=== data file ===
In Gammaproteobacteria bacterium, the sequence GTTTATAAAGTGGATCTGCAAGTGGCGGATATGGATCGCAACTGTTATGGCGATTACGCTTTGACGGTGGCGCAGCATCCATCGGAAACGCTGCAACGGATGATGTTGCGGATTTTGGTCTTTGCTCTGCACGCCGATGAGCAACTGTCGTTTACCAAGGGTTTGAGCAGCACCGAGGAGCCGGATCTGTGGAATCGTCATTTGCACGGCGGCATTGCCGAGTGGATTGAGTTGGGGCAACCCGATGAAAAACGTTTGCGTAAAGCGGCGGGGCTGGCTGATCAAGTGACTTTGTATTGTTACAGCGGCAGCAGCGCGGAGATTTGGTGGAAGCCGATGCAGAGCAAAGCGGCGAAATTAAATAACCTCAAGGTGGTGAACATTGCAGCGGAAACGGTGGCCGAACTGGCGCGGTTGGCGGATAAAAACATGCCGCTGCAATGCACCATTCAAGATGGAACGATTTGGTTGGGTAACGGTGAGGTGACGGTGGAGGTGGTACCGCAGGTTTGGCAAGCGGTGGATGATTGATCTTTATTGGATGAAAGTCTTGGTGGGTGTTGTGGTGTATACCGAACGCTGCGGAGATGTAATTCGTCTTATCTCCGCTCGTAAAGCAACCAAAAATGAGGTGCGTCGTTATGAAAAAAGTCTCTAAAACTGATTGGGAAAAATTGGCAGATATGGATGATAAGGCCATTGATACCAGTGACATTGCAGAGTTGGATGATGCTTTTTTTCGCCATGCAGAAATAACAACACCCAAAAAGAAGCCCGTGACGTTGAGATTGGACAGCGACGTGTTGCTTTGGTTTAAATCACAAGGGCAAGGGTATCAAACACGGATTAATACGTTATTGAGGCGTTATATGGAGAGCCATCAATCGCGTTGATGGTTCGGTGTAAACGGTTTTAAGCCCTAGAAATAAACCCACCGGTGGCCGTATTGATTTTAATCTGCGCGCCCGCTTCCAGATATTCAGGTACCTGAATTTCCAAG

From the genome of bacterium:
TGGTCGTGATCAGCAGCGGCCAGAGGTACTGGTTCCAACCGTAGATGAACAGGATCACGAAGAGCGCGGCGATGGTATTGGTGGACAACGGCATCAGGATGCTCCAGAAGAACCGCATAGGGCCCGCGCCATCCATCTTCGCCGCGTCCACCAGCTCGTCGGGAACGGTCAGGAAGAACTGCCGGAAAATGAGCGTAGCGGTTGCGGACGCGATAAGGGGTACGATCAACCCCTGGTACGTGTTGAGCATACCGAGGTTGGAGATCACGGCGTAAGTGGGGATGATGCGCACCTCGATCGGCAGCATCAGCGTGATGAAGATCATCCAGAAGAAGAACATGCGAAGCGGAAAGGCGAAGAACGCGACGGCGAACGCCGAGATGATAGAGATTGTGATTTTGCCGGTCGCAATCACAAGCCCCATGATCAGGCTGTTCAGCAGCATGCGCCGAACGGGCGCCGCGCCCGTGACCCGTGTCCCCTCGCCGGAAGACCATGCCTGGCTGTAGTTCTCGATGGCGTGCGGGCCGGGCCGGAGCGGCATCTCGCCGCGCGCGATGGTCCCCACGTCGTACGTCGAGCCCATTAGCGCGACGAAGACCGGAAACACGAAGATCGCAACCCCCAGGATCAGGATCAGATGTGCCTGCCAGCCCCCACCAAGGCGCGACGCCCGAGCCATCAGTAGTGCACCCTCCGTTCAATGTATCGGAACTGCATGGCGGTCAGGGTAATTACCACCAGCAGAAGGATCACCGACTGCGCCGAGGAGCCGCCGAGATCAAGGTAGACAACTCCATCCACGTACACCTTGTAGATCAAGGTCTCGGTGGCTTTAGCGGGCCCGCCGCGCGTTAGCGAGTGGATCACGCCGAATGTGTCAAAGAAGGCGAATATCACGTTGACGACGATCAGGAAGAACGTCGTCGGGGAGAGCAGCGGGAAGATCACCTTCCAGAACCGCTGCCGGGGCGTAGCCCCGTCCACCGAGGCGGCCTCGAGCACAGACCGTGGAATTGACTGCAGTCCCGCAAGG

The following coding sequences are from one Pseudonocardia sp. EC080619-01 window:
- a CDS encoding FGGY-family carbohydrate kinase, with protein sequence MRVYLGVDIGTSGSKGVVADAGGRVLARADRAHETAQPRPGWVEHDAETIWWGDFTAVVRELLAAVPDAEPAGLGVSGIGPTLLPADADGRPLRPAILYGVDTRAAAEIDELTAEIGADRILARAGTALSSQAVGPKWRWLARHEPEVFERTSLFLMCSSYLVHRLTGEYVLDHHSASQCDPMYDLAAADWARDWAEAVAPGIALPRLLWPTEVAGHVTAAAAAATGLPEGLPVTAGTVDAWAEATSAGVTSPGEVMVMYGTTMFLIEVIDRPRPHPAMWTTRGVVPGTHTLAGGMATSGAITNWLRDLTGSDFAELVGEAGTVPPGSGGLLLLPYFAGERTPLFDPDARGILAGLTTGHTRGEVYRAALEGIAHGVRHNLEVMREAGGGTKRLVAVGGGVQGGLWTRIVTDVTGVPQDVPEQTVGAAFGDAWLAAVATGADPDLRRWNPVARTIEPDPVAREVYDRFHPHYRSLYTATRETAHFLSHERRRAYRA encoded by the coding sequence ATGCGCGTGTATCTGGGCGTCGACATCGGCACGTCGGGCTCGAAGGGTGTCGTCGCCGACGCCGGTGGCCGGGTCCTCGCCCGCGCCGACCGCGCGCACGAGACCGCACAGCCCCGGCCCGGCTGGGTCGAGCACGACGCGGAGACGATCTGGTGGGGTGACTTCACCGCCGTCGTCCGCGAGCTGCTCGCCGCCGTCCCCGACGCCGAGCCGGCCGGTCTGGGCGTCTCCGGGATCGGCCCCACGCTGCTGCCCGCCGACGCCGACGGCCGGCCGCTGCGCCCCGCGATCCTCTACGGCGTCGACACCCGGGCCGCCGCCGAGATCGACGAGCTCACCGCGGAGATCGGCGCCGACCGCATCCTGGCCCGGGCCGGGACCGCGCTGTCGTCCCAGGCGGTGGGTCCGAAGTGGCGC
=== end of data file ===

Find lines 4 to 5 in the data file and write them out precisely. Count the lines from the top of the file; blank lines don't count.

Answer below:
The following coding sequences are from one Pseudonocardia sp. EC080619-01 window:
- a CDS encoding FGGY-family carbohydrate kinase, with protein sequence MRVYLGVDIGTSGSKGVVADAGGRVLARADRAHETAQPRPGWVEHDAETIWWGDFTAVVRELLAAVPDAEPAGLGVSGIGPTLLPADADGRPLRPAILYGVDTRAAAEIDELTAEIGADRILARAGTALSSQAVGPKWRWLARHEPEVFERTSLFLMCSSYLVHRLTGEYVLDHHSASQCDPMYDLAAADWARDWAEAVAPGIALPRLLWPTEVAGHVTAAAAAATGLPEGLPVTAGTVDAWAEATSAGVTSPGEVMVMYGTTMFLIEVIDRPRPHPAMWTTRGVVPGTHTLAGGMATSGAITNWLRDLTGSDFAELVGEAGTVPPGSGGLLLLPYFAGERTPLFDPDARGILAGLTTGHTRGEVYRAALEGIAHGVRHNLEVMREAGGGTKRLVAVGGGVQGGLWTRIVTDVTGVPQDVPEQTVGAAFGDAWLAAVATGADPDLRRWNPVARTIEPDPVAREVYDRFHPHYRSLYTATRETAHFLSHERRRAYRA encoded by the coding sequence ATGCGCGTGTATCTGGGCGTCGACATCGGCACGTCGGGCTCGAAGGGTGTCGTCGCCGACGCCGGTGGCCGGGTCCTCGCCCGCGCCGACCGCGCGCACGAGACCGCACAGCCCCGGCCCGGCTGGGTCGAGCACGACGCGGAGACGATCTGGTGGGGTGACTTCACCGCCGTCGTCCGCGAGCTGCTCGCCGCCGTCCCCGACGCCGAGCCGGCCGGTCTGGGCGTCTCCGGGATCGGCCCCACGCTGCTGCCCGCCGACGCCGACGGCCGGCCGCTGCGCCCCGCGATCCTCTACGGCGTCGACACCCGGGCCGCCGCCGAGATCGACGAGCTCACCGCGGAGATCGGCGCCGACCGCATCCTGGCCCGGGCCGGGACCGCGCTGTCGTCCCAGGCGGTGGGTCCGAAGTGGCGC